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  • Navy Medicine Researchers Attend Military Health System Research Symposium

    KISSIMMEE, Florida – Navy Medicine researchers from around the globe are attending the Military Health System Research Symposium (MHSRS) that kicked off Aug. 15.

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    MHSRS is a scientific meeting focused on the unique medical research needs of the U.S. armed forces. Scientists from across the Department of Defense (DoD), share information about current research initiatives for new treatments and prevention measures for injuries and diseases that improve mission readiness and protect the health of warfighters on and off the battlefield.

     
    “The Navy Medicine research and development enterprise, with eight labs worldwide, engages in a wide array of studies that supports the operational health and mission readiness of our service members,” said Capt. Jacqueline Rychnovsky, commanding officer of Naval Medical Research Center, Navy Medicine’s lead organization for providing operationally relevant health and medical research solutions.
     
    The keynote presentation was delivered by Principal Deputy Secretary of Defense for Health Affairs, Dr. Karen Guice who emphasized that military medicine is about readiness.
     
    “We live in a volatile, uncertain, complex, ambiguous, and ever accelerated world and research is important for us to anticipate what these challenges will be,” said Guice. “Military medical research is quite simple—we produce a medical ready force.”
     
    The Director of Research, Development, and Acquisition for Defense Health Agency, Rear Adm. Colin Chinn, discussed the groundbreaking and innovative work done by military researchers from the past to the present. “Military medical research has been on the forefront, not just in the last ten years, but throughout our history,” he said.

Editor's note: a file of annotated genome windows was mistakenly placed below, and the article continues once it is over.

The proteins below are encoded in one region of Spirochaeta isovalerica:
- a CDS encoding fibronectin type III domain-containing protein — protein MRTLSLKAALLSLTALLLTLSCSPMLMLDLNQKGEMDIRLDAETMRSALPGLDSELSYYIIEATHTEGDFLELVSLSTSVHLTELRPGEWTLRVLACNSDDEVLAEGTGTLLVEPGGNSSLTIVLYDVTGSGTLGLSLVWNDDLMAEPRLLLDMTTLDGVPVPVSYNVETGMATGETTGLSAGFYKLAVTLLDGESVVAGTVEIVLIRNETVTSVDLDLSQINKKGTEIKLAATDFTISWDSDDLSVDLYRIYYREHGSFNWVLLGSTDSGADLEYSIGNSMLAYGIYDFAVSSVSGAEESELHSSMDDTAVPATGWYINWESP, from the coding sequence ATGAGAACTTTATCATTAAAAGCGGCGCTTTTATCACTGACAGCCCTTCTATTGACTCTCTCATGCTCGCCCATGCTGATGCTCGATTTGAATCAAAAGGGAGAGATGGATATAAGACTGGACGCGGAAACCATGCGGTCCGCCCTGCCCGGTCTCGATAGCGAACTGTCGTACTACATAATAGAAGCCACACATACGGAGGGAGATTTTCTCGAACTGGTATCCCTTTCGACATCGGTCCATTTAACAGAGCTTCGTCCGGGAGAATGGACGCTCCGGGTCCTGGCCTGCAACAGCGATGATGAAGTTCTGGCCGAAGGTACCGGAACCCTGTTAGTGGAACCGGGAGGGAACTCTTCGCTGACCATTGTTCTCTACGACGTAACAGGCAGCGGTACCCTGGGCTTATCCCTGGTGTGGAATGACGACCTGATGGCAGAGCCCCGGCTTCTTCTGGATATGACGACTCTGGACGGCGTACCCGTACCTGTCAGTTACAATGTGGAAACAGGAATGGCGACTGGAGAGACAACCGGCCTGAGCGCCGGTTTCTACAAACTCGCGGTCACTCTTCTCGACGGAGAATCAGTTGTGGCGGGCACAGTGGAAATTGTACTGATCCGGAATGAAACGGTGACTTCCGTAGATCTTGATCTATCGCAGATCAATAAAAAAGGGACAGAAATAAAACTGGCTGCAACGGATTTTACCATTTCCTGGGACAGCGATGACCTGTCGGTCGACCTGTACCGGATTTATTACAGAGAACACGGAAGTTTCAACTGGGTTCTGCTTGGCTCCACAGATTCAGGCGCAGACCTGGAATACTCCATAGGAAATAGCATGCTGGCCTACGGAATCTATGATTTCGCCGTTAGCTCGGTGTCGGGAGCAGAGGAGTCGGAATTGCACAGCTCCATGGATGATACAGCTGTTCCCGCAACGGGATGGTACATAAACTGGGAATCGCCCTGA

Researchers from across Navy Medicine are doing their part to continue the legacy of innovation by conducting studies that help maintain a fit and ready 21st century force. Scientists from Navy Medicine research labs presented findings on a broad spectrum of topics during the symposium that highlight the cutting-edge work being done including:
     
    • Malaria vaccine development
    • Development of phage therapy to treat multi-drug resistant bacterial infections
    • Psychological resiliency programs
    • Validating mobile EEG systems for cognitive monitoring 
    • Immunology and pathogenesis of Dengue virus infections
    • Survivability and physical performance testing
    • DoD body composition assessment
    • Post-traumatic tissue regeneration
     
    “Attending MHSRS provides our scientists with opportunities to engage, partner, and share knowledge with our fellow researchers, ensuring the Military Health System continues to be at the forefront of innovation when it comes to keeping our warfighters and their families healthy and ready for the challenges of the future,” said Rychnovsky.
     
    Navy Medicine's research and development laboratories engage in a broad spectrum of activity from basic laboratory science to field studies at sites in remote areas of the world and in operational environments. Research topics include infectious diseases; biological warfare detection and defense; combat casualty care; environment health concerns; bone marrow research and registry; aerospace and undersea medicine; medical modeling, simulation and operational mission support; and epidemiology and behavioral sciences. The capabilities and global reach reflect the broad mission of Navy Medicine's Research and Development Enterprise.